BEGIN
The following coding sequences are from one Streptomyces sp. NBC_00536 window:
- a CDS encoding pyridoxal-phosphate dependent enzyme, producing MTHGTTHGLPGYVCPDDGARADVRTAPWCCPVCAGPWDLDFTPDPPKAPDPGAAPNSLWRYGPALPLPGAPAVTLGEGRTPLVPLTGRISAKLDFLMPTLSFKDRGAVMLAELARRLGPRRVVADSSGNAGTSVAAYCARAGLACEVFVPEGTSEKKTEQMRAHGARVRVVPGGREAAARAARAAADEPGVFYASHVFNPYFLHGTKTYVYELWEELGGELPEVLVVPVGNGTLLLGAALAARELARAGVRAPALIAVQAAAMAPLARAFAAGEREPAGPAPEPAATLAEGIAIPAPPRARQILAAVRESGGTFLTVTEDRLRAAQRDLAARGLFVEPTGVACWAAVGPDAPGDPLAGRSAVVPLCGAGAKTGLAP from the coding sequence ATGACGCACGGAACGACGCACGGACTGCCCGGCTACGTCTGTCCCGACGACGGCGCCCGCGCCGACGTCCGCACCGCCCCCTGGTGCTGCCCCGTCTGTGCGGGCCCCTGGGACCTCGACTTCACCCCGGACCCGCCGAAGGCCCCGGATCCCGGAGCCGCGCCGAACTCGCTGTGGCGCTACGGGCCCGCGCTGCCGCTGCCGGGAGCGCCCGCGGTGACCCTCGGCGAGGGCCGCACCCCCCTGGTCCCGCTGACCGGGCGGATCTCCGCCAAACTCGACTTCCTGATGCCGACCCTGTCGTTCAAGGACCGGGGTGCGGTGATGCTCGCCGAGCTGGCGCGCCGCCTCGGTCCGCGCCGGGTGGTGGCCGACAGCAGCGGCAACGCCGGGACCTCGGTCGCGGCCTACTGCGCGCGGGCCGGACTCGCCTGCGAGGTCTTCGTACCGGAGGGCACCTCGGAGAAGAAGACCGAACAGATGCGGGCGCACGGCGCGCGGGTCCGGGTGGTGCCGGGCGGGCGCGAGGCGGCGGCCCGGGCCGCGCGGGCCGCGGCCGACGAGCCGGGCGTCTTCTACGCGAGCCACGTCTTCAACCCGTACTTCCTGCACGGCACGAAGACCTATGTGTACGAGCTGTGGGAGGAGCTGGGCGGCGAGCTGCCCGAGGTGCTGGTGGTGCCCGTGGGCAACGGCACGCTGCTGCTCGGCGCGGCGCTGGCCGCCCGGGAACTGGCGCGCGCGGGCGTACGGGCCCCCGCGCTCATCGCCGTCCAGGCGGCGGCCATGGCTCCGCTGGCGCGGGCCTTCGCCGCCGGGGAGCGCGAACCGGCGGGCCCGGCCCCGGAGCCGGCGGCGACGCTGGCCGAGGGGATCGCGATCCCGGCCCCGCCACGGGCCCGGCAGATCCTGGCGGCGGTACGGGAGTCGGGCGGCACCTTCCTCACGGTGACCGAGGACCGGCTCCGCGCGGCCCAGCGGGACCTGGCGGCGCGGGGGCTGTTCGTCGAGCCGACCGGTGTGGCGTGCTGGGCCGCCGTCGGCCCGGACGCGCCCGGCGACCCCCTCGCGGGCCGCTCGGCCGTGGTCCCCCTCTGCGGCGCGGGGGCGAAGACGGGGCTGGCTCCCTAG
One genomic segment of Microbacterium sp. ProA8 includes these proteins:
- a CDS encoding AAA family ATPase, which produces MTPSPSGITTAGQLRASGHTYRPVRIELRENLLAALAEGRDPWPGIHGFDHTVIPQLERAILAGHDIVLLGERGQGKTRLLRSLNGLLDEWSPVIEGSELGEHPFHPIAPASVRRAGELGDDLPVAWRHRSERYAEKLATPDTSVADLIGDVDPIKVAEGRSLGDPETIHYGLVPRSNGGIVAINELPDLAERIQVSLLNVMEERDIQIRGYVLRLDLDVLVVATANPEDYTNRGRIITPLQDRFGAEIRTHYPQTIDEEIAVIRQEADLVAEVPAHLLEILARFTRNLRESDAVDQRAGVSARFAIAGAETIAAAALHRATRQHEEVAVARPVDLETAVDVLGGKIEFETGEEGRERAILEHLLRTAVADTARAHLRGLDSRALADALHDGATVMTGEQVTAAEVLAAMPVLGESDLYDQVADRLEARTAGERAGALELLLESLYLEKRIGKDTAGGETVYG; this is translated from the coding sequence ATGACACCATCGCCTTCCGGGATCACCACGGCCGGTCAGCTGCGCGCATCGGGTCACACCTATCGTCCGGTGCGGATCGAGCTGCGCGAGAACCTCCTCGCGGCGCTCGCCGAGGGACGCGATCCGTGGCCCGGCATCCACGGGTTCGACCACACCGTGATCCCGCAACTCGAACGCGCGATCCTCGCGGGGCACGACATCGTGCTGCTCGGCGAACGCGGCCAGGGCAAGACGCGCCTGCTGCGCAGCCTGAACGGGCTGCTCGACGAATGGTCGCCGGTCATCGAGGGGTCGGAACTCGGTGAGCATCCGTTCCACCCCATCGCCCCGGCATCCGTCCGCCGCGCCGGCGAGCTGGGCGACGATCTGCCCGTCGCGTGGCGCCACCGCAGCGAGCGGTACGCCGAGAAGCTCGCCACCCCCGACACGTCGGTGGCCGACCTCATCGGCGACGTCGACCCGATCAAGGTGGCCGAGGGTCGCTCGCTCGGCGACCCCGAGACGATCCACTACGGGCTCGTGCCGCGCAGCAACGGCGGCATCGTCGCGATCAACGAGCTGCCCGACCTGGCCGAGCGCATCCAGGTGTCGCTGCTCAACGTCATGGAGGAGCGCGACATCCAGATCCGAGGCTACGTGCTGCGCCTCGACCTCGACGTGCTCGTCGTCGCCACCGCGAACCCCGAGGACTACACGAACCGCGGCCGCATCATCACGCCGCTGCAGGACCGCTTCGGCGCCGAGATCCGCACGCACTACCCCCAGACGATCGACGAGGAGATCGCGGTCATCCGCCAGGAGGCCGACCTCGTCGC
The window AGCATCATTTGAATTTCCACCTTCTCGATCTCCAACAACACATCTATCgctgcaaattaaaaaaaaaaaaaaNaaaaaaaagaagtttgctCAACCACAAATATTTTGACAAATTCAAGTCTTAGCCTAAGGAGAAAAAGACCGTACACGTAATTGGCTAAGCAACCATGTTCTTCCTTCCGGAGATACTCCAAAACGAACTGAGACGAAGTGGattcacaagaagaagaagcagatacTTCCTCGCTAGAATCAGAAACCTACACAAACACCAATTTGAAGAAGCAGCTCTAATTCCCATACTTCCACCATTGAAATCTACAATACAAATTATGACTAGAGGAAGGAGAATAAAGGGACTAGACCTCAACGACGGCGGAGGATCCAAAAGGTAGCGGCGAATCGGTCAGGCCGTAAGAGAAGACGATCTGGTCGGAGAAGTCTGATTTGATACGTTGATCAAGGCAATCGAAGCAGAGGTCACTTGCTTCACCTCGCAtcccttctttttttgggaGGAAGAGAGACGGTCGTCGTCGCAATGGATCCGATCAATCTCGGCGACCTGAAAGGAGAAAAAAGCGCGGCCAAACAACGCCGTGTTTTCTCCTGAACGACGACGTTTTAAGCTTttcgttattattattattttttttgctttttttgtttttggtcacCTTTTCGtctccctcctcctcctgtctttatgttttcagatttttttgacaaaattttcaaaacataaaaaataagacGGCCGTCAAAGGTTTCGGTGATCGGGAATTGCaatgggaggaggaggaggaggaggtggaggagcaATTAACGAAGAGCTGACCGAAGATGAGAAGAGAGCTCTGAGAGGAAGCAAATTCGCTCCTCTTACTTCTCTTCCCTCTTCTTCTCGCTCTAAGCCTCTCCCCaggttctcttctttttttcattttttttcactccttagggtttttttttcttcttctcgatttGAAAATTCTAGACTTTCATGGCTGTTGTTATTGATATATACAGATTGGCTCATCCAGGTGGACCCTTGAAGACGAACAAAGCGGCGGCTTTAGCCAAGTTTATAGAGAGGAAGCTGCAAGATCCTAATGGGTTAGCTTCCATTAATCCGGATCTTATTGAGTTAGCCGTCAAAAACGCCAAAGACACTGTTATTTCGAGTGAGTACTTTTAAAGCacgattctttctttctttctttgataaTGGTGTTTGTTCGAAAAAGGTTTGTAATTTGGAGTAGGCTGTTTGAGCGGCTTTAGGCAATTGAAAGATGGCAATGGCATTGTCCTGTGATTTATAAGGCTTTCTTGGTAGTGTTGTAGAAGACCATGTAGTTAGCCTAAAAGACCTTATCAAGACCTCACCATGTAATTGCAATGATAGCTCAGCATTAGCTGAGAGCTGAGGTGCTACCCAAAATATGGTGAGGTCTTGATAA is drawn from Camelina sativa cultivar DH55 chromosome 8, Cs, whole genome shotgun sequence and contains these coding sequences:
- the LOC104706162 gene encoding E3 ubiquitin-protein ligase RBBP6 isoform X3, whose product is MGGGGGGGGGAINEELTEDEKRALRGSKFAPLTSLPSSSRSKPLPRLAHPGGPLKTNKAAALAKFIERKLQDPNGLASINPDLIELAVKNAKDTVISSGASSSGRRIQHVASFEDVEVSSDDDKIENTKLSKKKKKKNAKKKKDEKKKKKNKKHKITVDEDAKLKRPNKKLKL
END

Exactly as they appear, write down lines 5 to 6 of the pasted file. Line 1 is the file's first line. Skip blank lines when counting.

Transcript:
The window AGCATCATTTGAATTTCCACCTTCTCGATCTCCAACAACACATCTATCgctgcaaattaaaaaaaaaaaaaaNaaaaaaaagaagtttgctCAACCACAAATATTTTGACAAATTCAAGTCTTAGCCTAAGGAGAAAAAGACCGTACACGTAATTGGCTAAGCAACCATGTTCTTCCTTCCGGAGATACTCCAAAACGAACTGAGACGAAGTGGattcacaagaagaagaagcagatacTTCCTCGCTAGAATCAGAAACCTACACAAACACCAATTTGAAGAAGCAGCTCTAATTCCCATACTTCCACCATTGAAATCTACAATACAAATTATGACTAGAGGAAGGAGAATAAAGGGACTAGACCTCAACGACGGCGGAGGATCCAAAAGGTAGCGGCGAATCGGTCAGGCCGTAAGAGAAGACGATCTGGTCGGAGAAGTCTGATTTGATACGTTGATCAAGGCAATCGAAGCAGAGGTCACTTGCTTCACCTCGCAtcccttctttttttgggaGGAAGAGAGACGGTCGTCGTCGCAATGGATCCGATCAATCTCGGCGACCTGAAAGGAGAAAAAAGCGCGGCCAAACAACGCCGTGTTTTCTCCTGAACGACGACGTTTTAAGCTTttcgttattattattattttttttgctttttttgtttttggtcacCTTTTCGtctccctcctcctcctgtctttatgttttcagatttttttgacaaaattttcaaaacataaaaaataagacGGCCGTCAAAGGTTTCGGTGATCGGGAATTGCaatgggaggaggaggaggaggaggtggaggagcaATTAACGAAGAGCTGACCGAAGATGAGAAGAGAGCTCTGAGAGGAAGCAAATTCGCTCCTCTTACTTCTCTTCCCTCTTCTTCTCGCTCTAAGCCTCTCCCCaggttctcttctttttttcattttttttcactccttagggtttttttttcttcttctcgatttGAAAATTCTAGACTTTCATGGCTGTTGTTATTGATATATACAGATTGGCTCATCCAGGTGGACCCTTGAAGACGAACAAAGCGGCGGCTTTAGCCAAGTTTATAGAGAGGAAGCTGCAAGATCCTAATGGGTTAGCTTCCATTAATCCGGATCTTATTGAGTTAGCCGTCAAAAACGCCAAAGACACTGTTATTTCGAGTGAGTACTTTTAAAGCacgattctttctttctttctttgataaTGGTGTTTGTTCGAAAAAGGTTTGTAATTTGGAGTAGGCTGTTTGAGCGGCTTTAGGCAATTGAAAGATGGCAATGGCATTGTCCTGTGATTTATAAGGCTTTCTTGGTAGTGTTGTAGAAGACCATGTAGTTAGCCTAAAAGACCTTATCAAGACCTCACCATGTAATTGCAATGATAGCTCAGCATTAGCTGAGAGCTGAGGTGCTACCCAAAATATGGTGAGGTCTTGATAA is drawn from Camelina sativa cultivar DH55 chromosome 8, Cs, whole genome shotgun sequence and contains these coding sequences:
- the LOC104706162 gene encoding E3 ubiquitin-protein ligase RBBP6 isoform X3, whose product is MGGGGGGGGGAINEELTEDEKRALRGSKFAPLTSLPSSSRSKPLPRLAHPGGPLKTNKAAALAKFIERKLQDPNGLASINPDLIELAVKNAKDTVISSGASSSGRRIQHVASFEDVEVSSDDDKIENTKLSKKKKKKNAKKKKDEKKKKKNKKHKITVDEDAKLKRPNKKLKL